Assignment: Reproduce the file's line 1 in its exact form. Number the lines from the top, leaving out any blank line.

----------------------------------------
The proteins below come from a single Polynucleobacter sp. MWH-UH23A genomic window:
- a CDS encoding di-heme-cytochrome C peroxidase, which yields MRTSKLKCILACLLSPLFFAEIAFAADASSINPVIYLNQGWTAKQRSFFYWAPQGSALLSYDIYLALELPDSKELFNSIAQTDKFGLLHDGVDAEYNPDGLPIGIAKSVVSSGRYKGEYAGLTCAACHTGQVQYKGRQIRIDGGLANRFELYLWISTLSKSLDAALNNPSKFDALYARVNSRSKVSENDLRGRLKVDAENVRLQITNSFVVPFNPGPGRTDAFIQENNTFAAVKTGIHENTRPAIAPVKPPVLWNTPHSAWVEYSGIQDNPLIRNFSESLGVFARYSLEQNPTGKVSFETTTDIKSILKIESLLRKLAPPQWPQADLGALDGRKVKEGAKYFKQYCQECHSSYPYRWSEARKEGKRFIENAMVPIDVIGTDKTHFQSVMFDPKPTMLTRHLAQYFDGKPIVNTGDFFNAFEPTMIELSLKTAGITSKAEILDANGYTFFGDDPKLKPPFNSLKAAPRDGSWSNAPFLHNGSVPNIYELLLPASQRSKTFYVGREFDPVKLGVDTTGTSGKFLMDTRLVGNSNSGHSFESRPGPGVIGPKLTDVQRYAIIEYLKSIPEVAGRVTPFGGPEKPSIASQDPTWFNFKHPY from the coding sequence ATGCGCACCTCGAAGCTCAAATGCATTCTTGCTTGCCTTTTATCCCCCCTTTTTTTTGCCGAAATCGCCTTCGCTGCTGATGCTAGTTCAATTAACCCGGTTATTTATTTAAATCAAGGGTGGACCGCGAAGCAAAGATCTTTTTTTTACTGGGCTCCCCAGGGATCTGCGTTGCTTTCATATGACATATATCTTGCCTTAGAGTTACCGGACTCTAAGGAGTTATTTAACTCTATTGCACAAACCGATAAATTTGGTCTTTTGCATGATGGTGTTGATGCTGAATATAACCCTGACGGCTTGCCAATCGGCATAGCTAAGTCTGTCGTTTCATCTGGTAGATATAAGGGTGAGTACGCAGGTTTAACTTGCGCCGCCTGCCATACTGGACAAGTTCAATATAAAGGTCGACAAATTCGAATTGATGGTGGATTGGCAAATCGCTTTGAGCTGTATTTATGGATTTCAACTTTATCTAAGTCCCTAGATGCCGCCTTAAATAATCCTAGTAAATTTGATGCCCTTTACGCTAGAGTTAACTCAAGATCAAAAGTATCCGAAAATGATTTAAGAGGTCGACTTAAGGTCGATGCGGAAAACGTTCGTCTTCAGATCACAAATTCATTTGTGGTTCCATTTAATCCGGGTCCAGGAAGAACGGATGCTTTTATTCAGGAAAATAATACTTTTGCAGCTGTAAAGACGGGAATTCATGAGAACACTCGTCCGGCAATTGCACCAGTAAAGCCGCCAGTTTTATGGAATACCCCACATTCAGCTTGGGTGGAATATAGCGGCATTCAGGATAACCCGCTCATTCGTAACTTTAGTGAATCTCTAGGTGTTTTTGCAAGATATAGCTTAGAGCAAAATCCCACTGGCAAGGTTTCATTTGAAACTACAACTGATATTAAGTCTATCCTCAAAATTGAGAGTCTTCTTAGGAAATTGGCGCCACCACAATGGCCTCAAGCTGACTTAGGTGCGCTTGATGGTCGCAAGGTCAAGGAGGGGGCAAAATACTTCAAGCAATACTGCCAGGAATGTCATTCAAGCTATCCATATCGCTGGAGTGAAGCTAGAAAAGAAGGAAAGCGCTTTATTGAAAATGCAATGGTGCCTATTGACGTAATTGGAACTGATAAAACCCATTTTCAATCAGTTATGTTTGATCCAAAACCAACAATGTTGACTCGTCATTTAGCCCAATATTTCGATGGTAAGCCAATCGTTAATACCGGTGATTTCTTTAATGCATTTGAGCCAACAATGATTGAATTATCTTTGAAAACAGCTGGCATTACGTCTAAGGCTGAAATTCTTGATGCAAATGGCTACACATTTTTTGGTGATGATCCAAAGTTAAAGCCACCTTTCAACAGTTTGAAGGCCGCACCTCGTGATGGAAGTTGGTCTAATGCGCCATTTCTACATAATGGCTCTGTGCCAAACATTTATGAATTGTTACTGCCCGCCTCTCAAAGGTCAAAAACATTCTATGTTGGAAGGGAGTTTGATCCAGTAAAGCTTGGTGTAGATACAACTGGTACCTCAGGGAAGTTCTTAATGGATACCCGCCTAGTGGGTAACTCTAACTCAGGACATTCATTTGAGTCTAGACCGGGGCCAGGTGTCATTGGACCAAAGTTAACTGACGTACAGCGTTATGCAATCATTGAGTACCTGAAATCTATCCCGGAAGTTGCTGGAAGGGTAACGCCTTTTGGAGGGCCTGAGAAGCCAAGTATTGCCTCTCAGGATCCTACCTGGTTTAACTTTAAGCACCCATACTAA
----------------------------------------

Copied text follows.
The proteins below come from a single Polynucleobacter sp. MWH-UH23A genomic window: